Home >Opinion >Columns >Deep tech may stumble on insufficient computing power

It appears that many of the “deep tech" algorithms the world is excited about will run into physical barriers before they reach their true promise. Take Bitcoin. A cryptocurrency based on blockchain technology, it has a sophisticated algorithm that grows in complexity, as very few new Bitcoin are minted—through a digital process called “mining". For a simple description of Bitcoin and blockchain, you could refer to an earlier Mint column of mine.

Bitcoin’s assurance of validity is achieved by its “proving" algorithm, which is designed to continually increase in mathematical complexity—and hence the computing power needed to process it—every time a Bitcoin is mined. Individual miners are continually doing work to assess the validity of each Bitcoin transaction and confirm whether it adheres to the cryptocurrency’s rules. They earn small amounts of new Bitcoin for their efforts. The complexity of getting several miners to agree on the same history of transactions (and thereby validate them) is managed by the same miners who try outpacing one another to create a valid “block".

The machines that perform this work consume huge amounts of energy. According to, each transaction uses almost 544KWh of electrical energy—enough to provide for the average US household for almost three weeks. The total energy consumption of the Bitcoin network alone is about 64 TWh, enough to provide for all the energy needs of Switzerland. The website also tracks the carbon footprint and electronic waste left behind by Bitcoin, which are both startlingly high. This exploitation of resources is unsustainable in the long run, and directly impacts global warming. At a more mundane level, the costs of mining Bitcoin can outstrip the rewards.

But cryptocurrencies are not the world’s only hogs of computing power. Many Artificial Intelligence (AI) “deep learning neural" algorithms also place crushing demands on the planet’s digital processing capacity.

A “neural network" attempts to mimic the functioning of the human brain and nervous system in AI learning models. There are many of these. The two most widely used are recursive neural networks, which develop a memory pattern, and convolutional neural networks, which develop spatial reasoning. The first is used for tasks such as language translation, and the second for image processing. These use enormous computing power, as do other AI neural network models that help with “deep learning".

Frenetic research has been going into new chip architectures for these to handle the ever-increasing complexity of AI models more efficiently. Today’s computers are “binary", meaning they depend on the two simple states of a transistor bit—which could be either on or off, and thus either a 0 or 1 in binary notation. Newer chips try to achieve efficiency through other architectures. This will ostensibly help binary computers execute algorithms more efficiently. These chips are designed as graphic-processing units, since they are more capable of dealing with AI’s demands than central processing units, which are the mainstay of most devices.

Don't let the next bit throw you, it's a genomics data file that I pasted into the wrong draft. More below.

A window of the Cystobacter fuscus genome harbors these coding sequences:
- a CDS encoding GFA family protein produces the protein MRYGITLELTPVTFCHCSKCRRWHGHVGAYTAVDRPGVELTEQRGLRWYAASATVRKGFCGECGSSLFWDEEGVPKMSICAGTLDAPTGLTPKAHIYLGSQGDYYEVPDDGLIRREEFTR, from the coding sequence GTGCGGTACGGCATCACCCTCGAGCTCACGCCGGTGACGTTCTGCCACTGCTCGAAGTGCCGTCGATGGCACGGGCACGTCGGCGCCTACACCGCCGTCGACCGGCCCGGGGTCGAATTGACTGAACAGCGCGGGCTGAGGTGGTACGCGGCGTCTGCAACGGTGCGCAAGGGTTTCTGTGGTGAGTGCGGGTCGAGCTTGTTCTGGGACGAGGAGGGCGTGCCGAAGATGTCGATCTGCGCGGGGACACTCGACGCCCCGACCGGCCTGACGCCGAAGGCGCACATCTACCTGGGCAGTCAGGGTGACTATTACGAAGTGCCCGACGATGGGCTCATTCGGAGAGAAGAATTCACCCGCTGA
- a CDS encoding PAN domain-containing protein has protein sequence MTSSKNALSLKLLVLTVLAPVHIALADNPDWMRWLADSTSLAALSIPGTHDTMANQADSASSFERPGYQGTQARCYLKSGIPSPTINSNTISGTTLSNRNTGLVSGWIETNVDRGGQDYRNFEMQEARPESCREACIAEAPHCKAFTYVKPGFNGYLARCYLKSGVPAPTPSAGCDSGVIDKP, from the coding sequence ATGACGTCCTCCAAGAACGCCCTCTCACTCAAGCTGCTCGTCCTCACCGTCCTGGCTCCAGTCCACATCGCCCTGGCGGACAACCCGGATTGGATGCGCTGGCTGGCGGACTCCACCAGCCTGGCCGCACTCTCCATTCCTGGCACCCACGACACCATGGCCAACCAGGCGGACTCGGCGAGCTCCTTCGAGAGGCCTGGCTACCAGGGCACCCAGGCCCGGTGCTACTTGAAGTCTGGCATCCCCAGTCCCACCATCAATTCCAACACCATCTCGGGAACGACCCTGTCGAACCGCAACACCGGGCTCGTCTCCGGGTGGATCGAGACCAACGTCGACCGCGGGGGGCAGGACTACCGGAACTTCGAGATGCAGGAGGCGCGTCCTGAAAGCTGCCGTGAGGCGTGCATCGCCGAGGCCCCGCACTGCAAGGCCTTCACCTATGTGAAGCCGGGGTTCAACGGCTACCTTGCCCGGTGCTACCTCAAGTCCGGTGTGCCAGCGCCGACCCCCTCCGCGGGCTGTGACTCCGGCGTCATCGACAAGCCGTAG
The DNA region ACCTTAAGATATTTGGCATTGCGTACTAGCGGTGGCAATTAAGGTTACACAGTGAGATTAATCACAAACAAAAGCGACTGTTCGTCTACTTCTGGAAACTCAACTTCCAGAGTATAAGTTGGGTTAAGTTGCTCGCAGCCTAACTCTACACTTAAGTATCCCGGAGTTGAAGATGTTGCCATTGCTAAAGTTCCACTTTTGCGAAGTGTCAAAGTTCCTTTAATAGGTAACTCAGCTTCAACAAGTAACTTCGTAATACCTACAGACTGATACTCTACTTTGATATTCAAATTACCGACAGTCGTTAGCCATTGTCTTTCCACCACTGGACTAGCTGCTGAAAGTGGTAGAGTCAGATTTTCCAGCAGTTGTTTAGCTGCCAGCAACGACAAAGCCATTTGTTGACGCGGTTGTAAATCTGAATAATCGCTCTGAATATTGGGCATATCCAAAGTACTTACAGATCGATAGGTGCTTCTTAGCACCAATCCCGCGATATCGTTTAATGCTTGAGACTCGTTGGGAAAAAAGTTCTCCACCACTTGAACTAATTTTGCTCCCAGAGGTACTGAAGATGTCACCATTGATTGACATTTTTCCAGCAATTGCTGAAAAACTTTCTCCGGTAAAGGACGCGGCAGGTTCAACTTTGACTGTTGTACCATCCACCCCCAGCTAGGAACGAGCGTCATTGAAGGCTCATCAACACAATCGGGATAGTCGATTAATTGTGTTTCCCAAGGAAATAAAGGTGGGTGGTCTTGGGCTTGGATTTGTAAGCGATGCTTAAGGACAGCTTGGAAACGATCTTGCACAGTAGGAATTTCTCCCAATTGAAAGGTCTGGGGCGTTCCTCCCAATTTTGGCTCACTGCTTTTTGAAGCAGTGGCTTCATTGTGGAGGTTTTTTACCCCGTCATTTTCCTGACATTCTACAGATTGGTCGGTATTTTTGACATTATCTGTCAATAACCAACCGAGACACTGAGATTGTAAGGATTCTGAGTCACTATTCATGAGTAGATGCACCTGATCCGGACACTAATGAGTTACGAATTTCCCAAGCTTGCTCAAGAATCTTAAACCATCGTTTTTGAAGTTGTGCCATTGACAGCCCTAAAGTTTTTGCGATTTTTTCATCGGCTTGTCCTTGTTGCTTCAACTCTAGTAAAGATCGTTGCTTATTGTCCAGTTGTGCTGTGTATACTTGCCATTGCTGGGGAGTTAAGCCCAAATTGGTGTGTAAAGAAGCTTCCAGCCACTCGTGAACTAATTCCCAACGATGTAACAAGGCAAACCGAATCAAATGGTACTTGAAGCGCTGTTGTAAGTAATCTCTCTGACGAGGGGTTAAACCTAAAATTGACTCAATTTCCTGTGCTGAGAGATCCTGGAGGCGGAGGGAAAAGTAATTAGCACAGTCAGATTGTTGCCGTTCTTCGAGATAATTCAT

In a parallel attempt to get beyond binary computing, firms such as DWave, Google and IBM are working on a different class of machines called quantum computers, which make use of the so-called “qubit" , with each qubit able to hold 0 and 1 values simultaneously. This enhances computing power. The problem with these, though, is that they are far from seeing widespread adoption. First off, they are not yet sophisticated enough to manage today’s AI models efficiently, and second, they need to be maintained at temperatures that are close to absolute zero (-273° celsius). This refrigeration, in turn, uses up enormous amounts of electrical energy.

Clearly, advances in both binary chip design and quantum computing are not keeping pace with the increasing sophistication of deep tech algorithms.

In a research paper, Neil Thompson of the Massachusetts Institute of Technology and others analyse five widely-used AI application areas and show that advances in each of these fields of use come at a huge cost, since they are reliant on massive increases in computing capability. The authors argue that extrapolating this reliance forward reveals that current progress is rapidly becoming economically, technically and environmentally unsustainable.

Sustained progress in these applications will require changes to their deep learning algorithms and/or moving away from deep learning to other machine learning models that allow greater efficiency in their use of computing capability. The authors further argue that we are currently in an era where improvements in hardware performance are slowing, which means that this shift away from deep neural networks is now all the more urgent.

Thompson et al argue that the economic, environmental and purely technical costs of providing all this additional computing power will soon constrain deep learning and a range of applications, making the achievement of key milestones impossible, if current trajectories hold.

We are designing increasingly sophisticated algorithms, but we don’t yet have computers that are sophisticated enough to match their demands efficiently. Without significant changes in how AI models are built, the usefulness of AI and other forms of deep tech is likely to hit a wall soon.

Siddharth Pai is founder of Siana Capital, a venture fund management company focused on deep science and tech in India

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